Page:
Description and quantification of mortality in finfish marine aquaculture in Northern Vietnam

Principal Investigator: Larry Hammell, Jeff Davidson & Annette Boerlage
Co-Investigators: Phan Thi Van, Nguyen Viet Khue, Dang Thi Lua & Bui Ngoc Thanh

Although Vietnam is one of the most productive aquaculture countries in the world, marine aquaculture represents only about 1.7% of the overall farmed food fish production in Vietnam. The sector produces fish primarily for local consumption, and is targeted for further development by the Vietnamese government, but fish mortality is one of the main constraints for industry growth. Most farms are small-scale and culture several species simultaneously, and few farmers keep records of mortalities or other production information. While mortality events and their causes are not part of any formal records, total survival of less than 30% is often considered routine.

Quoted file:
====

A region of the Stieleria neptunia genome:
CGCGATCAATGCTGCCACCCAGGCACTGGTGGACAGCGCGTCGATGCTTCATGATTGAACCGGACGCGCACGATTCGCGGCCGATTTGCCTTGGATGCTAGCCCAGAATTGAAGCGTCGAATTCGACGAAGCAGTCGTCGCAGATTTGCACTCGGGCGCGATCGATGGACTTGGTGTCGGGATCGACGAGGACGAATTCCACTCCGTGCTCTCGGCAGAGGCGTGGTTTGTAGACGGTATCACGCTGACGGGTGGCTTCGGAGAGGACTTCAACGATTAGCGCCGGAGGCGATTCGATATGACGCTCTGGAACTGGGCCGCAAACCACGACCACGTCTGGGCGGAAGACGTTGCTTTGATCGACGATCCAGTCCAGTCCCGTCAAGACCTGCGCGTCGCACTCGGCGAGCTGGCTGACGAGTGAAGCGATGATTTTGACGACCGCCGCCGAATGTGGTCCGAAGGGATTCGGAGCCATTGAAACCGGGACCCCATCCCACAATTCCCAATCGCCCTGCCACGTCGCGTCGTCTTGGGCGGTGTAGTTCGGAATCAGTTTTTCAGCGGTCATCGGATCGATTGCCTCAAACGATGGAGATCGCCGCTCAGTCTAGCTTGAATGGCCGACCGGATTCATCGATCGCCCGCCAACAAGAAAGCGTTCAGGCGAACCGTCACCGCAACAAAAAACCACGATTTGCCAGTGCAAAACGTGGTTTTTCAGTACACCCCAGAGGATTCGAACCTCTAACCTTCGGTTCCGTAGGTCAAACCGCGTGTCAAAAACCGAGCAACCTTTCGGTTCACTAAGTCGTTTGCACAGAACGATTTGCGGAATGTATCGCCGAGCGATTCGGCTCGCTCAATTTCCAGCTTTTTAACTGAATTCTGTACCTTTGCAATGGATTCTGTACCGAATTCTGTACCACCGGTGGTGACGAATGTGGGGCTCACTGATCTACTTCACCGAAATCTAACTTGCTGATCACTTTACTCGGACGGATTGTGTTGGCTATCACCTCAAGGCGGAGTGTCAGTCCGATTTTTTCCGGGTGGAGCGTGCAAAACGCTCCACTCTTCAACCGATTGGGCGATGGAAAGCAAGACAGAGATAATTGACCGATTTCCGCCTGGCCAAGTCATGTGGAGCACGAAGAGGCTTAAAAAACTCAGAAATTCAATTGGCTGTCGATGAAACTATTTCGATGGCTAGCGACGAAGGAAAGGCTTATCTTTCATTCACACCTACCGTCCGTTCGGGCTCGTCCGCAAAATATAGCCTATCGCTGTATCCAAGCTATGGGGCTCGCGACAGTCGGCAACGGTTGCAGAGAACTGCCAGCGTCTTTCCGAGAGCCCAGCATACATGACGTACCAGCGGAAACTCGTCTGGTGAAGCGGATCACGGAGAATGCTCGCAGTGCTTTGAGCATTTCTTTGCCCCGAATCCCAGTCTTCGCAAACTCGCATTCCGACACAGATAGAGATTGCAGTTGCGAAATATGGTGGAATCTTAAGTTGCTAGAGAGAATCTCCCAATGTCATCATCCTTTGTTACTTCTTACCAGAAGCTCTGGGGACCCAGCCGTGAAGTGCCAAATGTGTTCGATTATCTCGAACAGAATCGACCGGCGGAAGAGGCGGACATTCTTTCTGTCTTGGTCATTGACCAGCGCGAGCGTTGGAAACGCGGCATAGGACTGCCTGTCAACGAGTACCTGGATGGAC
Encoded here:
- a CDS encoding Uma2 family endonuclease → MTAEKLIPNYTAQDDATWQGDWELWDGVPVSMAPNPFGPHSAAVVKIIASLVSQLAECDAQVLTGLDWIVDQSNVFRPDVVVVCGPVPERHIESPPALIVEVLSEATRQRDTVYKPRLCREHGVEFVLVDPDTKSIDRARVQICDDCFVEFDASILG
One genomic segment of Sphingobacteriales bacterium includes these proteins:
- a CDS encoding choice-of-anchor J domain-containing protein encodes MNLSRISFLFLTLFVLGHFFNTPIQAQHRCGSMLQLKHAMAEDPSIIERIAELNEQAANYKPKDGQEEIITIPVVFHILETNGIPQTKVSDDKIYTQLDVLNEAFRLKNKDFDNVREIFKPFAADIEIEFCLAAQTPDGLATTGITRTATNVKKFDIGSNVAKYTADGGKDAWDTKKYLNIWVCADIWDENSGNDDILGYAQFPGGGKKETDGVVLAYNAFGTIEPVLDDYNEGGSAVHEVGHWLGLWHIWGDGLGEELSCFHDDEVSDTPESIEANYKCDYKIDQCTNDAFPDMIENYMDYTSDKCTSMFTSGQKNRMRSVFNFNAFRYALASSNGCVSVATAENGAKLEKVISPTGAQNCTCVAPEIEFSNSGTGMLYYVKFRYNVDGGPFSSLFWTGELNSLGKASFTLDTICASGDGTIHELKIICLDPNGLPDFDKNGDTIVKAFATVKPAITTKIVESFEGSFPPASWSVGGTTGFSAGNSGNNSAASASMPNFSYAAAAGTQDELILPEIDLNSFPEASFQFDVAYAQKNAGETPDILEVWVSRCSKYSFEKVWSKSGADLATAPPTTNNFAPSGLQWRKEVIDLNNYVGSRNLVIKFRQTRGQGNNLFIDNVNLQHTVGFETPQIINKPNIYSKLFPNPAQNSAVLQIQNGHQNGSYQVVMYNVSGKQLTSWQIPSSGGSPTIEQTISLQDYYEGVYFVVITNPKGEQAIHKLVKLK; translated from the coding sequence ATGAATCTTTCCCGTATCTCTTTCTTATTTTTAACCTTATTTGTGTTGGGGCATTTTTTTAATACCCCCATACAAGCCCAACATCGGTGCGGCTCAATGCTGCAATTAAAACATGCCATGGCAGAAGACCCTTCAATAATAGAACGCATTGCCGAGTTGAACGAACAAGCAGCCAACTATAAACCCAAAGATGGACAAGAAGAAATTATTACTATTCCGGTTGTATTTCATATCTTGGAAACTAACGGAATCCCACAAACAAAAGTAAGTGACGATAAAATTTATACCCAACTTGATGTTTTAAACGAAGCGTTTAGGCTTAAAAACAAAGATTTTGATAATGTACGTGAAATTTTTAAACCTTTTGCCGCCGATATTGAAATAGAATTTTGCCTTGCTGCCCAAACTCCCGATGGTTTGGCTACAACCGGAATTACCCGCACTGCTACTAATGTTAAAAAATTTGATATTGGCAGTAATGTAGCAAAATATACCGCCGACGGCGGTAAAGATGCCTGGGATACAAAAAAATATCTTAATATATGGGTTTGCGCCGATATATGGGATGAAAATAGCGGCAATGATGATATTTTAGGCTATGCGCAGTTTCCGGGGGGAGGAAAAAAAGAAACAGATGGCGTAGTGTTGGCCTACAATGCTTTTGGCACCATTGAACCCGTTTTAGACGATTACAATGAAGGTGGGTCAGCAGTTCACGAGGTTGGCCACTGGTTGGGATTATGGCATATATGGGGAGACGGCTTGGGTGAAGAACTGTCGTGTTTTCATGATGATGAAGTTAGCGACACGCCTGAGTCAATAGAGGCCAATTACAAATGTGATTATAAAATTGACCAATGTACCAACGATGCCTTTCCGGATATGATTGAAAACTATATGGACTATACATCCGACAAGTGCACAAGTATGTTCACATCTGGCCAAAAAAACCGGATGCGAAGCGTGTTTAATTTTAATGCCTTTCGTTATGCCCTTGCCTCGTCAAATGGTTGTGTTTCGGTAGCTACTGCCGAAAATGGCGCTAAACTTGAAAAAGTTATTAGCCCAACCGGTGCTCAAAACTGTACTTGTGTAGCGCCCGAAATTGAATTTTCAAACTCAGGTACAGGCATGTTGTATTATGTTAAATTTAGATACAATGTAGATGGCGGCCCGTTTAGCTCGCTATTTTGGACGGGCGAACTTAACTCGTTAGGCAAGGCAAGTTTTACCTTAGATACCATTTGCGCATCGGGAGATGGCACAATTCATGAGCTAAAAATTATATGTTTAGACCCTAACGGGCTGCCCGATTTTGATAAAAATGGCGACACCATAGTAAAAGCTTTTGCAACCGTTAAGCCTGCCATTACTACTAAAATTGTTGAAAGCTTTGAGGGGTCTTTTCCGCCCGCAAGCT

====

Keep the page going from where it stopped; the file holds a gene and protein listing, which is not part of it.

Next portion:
We investigated mortality-related production variables in marine finfish aquaculture in North Vietnam, using a questionnaire, and asked farmers to record daily mortality for one year. The primary objective of this study was to describe and quantify patterns of mortality in marine fish aquaculture in North Vietnam.

Farms averaged 9 years at their current location and had on average 24 cages per farm. Farms cultured multiple species, the most common being red drum, grouper, snapper, Asian sea bass, cobia, and pompano. Most farmers indicated that mortality between stocking and harvesting was between 50 and 75% for all species, but for some farmers it was more than 75% for some species, which is very high for finfish aquaculture. We observed high variation between farms and between cages within farms, indicating that mortality is an important consideration for productivity outcomes.